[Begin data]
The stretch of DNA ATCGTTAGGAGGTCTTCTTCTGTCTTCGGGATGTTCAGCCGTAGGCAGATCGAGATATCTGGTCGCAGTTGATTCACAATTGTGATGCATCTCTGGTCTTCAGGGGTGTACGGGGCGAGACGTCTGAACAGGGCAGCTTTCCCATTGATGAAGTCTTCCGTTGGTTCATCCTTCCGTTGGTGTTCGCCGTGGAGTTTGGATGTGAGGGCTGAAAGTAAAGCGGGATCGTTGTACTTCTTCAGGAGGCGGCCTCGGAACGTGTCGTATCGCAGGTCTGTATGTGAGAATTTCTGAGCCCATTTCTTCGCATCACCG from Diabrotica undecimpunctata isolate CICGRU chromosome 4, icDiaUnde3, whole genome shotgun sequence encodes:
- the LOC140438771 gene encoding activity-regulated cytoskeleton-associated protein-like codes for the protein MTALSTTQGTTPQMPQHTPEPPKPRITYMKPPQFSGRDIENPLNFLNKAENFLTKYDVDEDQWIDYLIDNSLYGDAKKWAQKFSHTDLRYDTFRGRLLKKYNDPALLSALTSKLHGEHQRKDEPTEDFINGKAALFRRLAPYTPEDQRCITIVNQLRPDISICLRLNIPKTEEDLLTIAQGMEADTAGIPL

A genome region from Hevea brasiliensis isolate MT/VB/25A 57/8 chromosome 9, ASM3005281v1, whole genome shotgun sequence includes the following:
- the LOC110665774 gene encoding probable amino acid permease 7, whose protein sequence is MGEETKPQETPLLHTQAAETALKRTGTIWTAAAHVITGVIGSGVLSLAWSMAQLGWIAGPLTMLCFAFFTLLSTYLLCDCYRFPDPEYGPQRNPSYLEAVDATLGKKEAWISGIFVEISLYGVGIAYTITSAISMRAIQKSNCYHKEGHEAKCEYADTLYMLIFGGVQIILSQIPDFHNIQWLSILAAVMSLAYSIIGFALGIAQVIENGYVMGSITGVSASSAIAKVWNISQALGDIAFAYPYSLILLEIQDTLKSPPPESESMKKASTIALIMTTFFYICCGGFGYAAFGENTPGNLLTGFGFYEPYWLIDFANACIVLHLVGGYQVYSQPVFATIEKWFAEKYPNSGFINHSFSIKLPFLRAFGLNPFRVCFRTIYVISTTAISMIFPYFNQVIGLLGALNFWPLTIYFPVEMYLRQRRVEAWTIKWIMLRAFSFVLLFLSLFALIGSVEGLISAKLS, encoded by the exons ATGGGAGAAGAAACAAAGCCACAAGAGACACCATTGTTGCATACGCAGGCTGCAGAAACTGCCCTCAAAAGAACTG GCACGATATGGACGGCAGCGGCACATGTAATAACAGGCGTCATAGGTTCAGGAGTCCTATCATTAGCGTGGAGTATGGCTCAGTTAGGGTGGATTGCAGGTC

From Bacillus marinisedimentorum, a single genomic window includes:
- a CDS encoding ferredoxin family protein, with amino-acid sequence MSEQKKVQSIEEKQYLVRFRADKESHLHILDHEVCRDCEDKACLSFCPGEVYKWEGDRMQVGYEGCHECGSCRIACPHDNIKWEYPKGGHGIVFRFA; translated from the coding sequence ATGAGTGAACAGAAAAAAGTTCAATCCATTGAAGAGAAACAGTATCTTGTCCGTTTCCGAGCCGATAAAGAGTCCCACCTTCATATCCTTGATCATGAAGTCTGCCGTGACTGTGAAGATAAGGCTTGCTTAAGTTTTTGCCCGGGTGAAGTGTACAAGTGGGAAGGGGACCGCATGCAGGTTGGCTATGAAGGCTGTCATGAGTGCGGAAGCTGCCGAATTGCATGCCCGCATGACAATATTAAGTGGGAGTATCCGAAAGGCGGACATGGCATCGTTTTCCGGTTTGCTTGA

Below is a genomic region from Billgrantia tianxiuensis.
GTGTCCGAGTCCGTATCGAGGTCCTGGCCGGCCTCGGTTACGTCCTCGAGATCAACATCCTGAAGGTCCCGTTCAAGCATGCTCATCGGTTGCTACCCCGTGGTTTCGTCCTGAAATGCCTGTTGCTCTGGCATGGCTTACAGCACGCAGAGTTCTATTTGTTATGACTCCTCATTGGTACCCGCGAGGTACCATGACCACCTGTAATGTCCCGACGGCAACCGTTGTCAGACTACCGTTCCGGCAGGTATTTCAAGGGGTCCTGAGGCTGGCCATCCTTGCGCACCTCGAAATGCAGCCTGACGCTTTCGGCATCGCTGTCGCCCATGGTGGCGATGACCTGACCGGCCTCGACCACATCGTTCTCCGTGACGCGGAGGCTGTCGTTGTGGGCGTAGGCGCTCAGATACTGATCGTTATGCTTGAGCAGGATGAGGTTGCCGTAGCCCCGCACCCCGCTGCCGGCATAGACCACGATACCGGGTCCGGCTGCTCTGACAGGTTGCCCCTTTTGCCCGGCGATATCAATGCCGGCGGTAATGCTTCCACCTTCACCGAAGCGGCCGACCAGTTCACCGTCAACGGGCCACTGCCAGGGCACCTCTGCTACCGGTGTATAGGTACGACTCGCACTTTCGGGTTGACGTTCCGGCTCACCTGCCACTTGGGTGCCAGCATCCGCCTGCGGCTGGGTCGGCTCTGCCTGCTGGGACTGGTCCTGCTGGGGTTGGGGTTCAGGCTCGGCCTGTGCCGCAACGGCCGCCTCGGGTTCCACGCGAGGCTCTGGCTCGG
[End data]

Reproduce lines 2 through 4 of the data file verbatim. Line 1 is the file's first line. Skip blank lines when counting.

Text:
- the LOC140438771 gene encoding activity-regulated cytoskeleton-associated protein-like codes for the protein MTALSTTQGTTPQMPQHTPEPPKPRITYMKPPQFSGRDIENPLNFLNKAENFLTKYDVDEDQWIDYLIDNSLYGDAKKWAQKFSHTDLRYDTFRGRLLKKYNDPALLSALTSKLHGEHQRKDEPTEDFINGKAALFRRLAPYTPEDQRCITIVNQLRPDISICLRLNIPKTEEDLLTIAQGMEADTAGIPL

A genome region from Hevea brasiliensis isolate MT/VB/25A 57/8 chromosome 9, ASM3005281v1, whole genome shotgun sequence includes the following:
- the LOC110665774 gene encoding probable amino acid permease 7, whose protein sequence is MGEETKPQETPLLHTQAAETALKRTGTIWTAAAHVITGVIGSGVLSLAWSMAQLGWIAGPLTMLCFAFFTLLSTYLLCDCYRFPDPEYGPQRNPSYLEAVDATLGKKEAWISGIFVEISLYGVGIAYTITSAISMRAIQKSNCYHKEGHEAKCEYADTLYMLIFGGVQIILSQIPDFHNIQWLSILAAVMSLAYSIIGFALGIAQVIENGYVMGSITGVSASSAIAKVWNISQALGDIAFAYPYSLILLEIQDTLKSPPPESESMKKASTIALIMTTFFYICCGGFGYAAFGENTPGNLLTGFGFYEPYWLIDFANACIVLHLVGGYQVYSQPVFATIEKWFAEKYPNSGFINHSFSIKLPFLRAFGLNPFRVCFRTIYVISTTAISMIFPYFNQVIGLLGALNFWPLTIYFPVEMYLRQRRVEAWTIKWIMLRAFSFVLLFLSLFALIGSVEGLISAKLS, encoded by the exons ATGGGAGAAGAAACAAAGCCACAAGAGACACCATTGTTGCATACGCAGGCTGCAGAAACTGCCCTCAAAAGAACTG GCACGATATGGACGGCAGCGGCACATGTAATAACAGGCGTCATAGGTTCAGGAGTCCTATCATTAGCGTGGAGTATGGCTCAGTTAGGGTGGATTGCAGGTC